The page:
In the height of being stressed about one of my closest friends risking his life in a wadi during hurricane PHET the news on OmanTV broke up the usual footage of danger and destruction with a segment on how to cook Omani Halwa (traditional desert). Sitting in a sheesha cafe with floating plastic chairs (I wasn't smoking sheesha Umm Qahtan, no worries!) while people outside floundered in their non-four wheel drives as a floodgate was opened due to its limited capacity, watching pictures of sunnny arial veiws of Omani forts and a montage of the Sultan smiling, I felt reassured that everything would be ok if the woman's batch of halwa turned out.
I am serious. I DID find it reasuring. I am one of those 'think-too much people'. Mundane and ridiculous ironies are my mental crux.
All in all, I think they did a decent job of reporting the coverage on the Arabic segments (they brought in English, Indian, Philipino, and other language presenters to warn of the danger and storm direction). BUT LONG AGO learnt not to DEPEND on one form of media, newspapers, TV, blogs, internet, youtube, facebook, gossip, ect. But if you didn't know about this, you were probably only seeing Arabic, switched the chanel before the English and other-language blurps every so often, and saw only forts and halwa and Arabic reporting. Facebook group PHET seemed easier for English audiences to access and use. While one had electricity of course. I was alarmed when one english blogger informed me they had only heard of the hurricane through my blog. I wondered if they knew how to use Oman's media sources and news/radio stations.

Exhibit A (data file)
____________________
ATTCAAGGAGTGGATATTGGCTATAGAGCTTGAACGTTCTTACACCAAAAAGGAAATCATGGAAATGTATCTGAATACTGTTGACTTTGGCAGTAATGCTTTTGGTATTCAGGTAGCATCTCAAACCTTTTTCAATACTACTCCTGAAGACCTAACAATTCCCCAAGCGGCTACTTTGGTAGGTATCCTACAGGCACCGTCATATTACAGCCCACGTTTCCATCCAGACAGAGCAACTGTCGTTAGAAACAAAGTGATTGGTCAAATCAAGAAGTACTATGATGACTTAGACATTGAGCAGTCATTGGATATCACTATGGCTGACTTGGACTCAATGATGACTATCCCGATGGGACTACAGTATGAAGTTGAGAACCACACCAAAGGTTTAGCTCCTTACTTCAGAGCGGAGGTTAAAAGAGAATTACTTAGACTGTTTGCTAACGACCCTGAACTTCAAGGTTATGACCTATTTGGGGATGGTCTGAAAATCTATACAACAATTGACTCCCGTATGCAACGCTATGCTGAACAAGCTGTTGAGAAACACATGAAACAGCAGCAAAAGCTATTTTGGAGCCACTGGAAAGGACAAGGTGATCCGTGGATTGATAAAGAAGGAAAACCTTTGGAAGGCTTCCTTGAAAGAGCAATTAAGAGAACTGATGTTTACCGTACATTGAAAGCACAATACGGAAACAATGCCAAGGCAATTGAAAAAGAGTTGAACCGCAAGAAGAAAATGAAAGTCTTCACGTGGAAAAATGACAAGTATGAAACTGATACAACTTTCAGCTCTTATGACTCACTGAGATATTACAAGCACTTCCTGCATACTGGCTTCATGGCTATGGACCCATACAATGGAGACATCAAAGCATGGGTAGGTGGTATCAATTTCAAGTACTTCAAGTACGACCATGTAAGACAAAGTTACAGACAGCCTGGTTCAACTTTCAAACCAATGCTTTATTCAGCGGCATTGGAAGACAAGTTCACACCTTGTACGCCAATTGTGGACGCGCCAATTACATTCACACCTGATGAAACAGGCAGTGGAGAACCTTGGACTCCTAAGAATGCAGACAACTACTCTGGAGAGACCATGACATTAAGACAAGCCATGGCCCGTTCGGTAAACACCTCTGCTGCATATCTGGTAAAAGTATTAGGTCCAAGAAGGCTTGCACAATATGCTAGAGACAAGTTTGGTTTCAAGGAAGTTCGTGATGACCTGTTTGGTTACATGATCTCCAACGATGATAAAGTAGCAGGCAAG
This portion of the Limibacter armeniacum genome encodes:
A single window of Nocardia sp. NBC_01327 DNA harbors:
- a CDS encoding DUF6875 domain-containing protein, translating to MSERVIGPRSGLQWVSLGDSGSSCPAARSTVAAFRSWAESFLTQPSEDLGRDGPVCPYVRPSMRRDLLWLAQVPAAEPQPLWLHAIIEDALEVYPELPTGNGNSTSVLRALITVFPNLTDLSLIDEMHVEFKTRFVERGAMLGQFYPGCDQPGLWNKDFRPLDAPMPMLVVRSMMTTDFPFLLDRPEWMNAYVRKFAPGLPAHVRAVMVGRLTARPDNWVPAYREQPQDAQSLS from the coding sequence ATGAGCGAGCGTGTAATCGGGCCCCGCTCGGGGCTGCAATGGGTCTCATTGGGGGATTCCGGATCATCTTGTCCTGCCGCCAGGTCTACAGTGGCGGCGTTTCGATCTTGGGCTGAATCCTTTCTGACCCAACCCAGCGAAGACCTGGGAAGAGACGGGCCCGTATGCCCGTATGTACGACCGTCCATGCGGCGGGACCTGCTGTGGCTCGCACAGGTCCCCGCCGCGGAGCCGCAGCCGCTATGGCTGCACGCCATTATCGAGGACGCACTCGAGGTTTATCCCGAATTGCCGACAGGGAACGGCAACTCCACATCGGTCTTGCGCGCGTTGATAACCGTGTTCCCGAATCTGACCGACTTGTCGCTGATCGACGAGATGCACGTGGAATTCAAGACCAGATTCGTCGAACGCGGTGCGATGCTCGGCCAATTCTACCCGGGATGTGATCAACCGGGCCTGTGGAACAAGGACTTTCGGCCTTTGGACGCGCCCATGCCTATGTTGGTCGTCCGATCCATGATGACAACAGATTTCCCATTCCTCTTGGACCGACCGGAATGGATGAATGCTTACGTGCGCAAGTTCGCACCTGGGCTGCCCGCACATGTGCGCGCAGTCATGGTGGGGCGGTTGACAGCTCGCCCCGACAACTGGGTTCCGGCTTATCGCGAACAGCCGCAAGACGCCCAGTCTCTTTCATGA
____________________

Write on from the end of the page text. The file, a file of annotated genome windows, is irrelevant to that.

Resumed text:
I like OmanTV. I may be the only one, but I found the halwa cooking session to be very soothing while the indian staff at the sheesha cafe ran out to the coffee shop dressed in black plastic garbage bag rain gear to get my dinner for me and friends lost their belongings in Qurayat. It took my mind off what we'd have to deal with in the morning, and the Omani mindset it gave to me was pretty much like the British during the blitz, get on with it. "So this is how you grow your cabbages, while the Nazis zap you" par example.
I phone Omani friend A and asked, how are you out in Qurayat?
A: oh, alhamdulilah good, salaamz to you and thanks for asking.
M later tells me A's villa was submerged and she lost everything. But "all praise be to Allah" she got on with it as if nothing had happened, and we were sending our regular friday "juma mubarak" texts.
If anyone wants to donate "decent" furniture and appliances or a TV you don't need to A, let me know via this blog.
I love you OmanTV. I wish you were better organized for other people out there who haven't figured you out yet.
***I don't depend on OmanTV for accurate news. Or on any one person or media for that matter. That is always a mistake, even in so-called free media countries. All media is owned by some commercial or political interest, or it is biased (like my blog:D).***